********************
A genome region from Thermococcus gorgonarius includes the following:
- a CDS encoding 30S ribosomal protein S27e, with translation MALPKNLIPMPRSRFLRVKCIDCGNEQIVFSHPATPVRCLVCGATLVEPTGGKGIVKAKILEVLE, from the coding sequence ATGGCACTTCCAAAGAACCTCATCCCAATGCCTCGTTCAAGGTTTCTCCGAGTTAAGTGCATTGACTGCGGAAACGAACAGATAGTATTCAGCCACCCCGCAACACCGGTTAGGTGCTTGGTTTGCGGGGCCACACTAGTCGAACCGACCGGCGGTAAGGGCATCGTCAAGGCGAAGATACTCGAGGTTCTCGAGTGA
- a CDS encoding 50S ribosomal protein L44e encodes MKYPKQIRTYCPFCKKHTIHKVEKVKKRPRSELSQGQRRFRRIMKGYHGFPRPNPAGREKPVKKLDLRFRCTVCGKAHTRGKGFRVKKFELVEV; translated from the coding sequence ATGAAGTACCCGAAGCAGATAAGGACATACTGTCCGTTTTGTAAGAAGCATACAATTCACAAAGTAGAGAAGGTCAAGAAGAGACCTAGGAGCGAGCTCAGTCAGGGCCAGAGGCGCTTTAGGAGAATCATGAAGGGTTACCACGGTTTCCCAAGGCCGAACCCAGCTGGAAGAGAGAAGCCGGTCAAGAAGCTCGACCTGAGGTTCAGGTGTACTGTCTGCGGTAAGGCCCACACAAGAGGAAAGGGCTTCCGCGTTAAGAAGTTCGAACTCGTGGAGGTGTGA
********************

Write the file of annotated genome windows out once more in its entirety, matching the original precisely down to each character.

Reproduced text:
A genome region from Thermococcus gorgonarius includes the following:
- a CDS encoding 30S ribosomal protein S27e, with translation MALPKNLIPMPRSRFLRVKCIDCGNEQIVFSHPATPVRCLVCGATLVEPTGGKGIVKAKILEVLE, from the coding sequence ATGGCACTTCCAAAGAACCTCATCCCAATGCCTCGTTCAAGGTTTCTCCGAGTTAAGTGCATTGACTGCGGAAACGAACAGATAGTATTCAGCCACCCCGCAACACCGGTTAGGTGCTTGGTTTGCGGGGCCACACTAGTCGAACCGACCGGCGGTAAGGGCATCGTCAAGGCGAAGATACTCGAGGTTCTCGAGTGA
- a CDS encoding 50S ribosomal protein L44e encodes MKYPKQIRTYCPFCKKHTIHKVEKVKKRPRSELSQGQRRFRRIMKGYHGFPRPNPAGREKPVKKLDLRFRCTVCGKAHTRGKGFRVKKFELVEV; translated from the coding sequence ATGAAGTACCCGAAGCAGATAAGGACATACTGTCCGTTTTGTAAGAAGCATACAATTCACAAAGTAGAGAAGGTCAAGAAGAGACCTAGGAGCGAGCTCAGTCAGGGCCAGAGGCGCTTTAGGAGAATCATGAAGGGTTACCACGGTTTCCCAAGGCCGAACCCAGCTGGAAGAGAGAAGCCGGTCAAGAAGCTCGACCTGAGGTTCAGGTGTACTGTCTGCGGTAAGGCCCACACAAGAGGAAAGGGCTTCCGCGTTAAGAAGTTCGAACTCGTGGAGGTGTGA